Vicarious facilitation of facial responses to pain

Abstract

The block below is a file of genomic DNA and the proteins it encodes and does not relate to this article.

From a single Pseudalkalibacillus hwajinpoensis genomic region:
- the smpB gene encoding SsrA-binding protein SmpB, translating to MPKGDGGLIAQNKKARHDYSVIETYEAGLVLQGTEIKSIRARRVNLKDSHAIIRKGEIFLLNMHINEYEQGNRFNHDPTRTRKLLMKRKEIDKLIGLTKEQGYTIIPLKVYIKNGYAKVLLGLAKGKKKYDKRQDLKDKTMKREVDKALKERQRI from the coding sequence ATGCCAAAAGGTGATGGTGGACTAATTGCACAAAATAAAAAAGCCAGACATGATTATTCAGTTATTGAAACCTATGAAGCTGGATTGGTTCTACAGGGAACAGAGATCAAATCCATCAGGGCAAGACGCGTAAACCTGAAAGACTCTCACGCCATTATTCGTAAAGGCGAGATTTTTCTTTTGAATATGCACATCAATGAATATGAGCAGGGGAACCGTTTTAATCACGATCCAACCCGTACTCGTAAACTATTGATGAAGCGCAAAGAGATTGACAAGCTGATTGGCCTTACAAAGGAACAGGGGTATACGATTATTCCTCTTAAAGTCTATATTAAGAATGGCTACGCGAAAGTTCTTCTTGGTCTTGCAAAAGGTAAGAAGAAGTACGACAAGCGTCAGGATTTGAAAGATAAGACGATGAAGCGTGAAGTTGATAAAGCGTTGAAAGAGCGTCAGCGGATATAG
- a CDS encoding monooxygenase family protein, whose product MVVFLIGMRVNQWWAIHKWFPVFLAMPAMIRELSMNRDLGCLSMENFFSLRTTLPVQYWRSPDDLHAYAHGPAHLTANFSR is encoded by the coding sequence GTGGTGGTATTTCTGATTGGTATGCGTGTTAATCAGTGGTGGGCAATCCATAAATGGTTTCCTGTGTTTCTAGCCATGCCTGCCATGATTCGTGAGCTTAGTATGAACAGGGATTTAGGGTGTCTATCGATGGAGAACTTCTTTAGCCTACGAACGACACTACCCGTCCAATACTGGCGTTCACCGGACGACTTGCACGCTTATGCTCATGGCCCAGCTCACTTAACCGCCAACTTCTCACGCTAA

Introduction: Observing facial expressions of pain has been shown to lead to increased subjective, neural and autonomic pain responses. Surprisingly, these vicarious facilitation effects on its corresponding response channel, namely facial responses to pain have mostly been neglected. We aim to examine whether the prior exposure to facial expressions of pain leads to a facilitation of facial responses to experimental pain; and whether this facilitation is linked to the valence (pain vs. neutral expression) or also linked to specific motor-features of the facial pain expressions (different facial muscle movements). Method: Subjective (intensity and unpleasantness ratings) and facial responses (Facial Action Coding System) of 64 participants (34 female) to painful and non-painful heat stimuli were assessed. Before each heat stimulus, video clips of computer-generated facial expressions (three different pain expressions and a neutral expression) were presented. Results: The prior exposure to facial expressions of pain led to increased subjective and facial responses to pain. Further, vicarious pain facilitation of facial responses was significantly correlated with facilitation of unpleasantness ratings. We also found evidence that this vicarious facilitation of facial responses was not only linked to the presentation of pain versus neutral expressions but also to specific motor-features of the pain cue (increase in congruent facial muscle movements). Discussion: Vicarious pain facilitation was found for subjective and facial responses to pain. The results are discussed with reference to the motivational priming hypothesis as well as with reference to motor priming. Significance: Our study uncovers evidence that facial pain responses are not only influenced by motivational priming (similar to other types of pain responses), but also by motor-priming. These findings shed light on the complexity -ranging from social, affective and motor mechanisms -underling vicarious facilitation of pain

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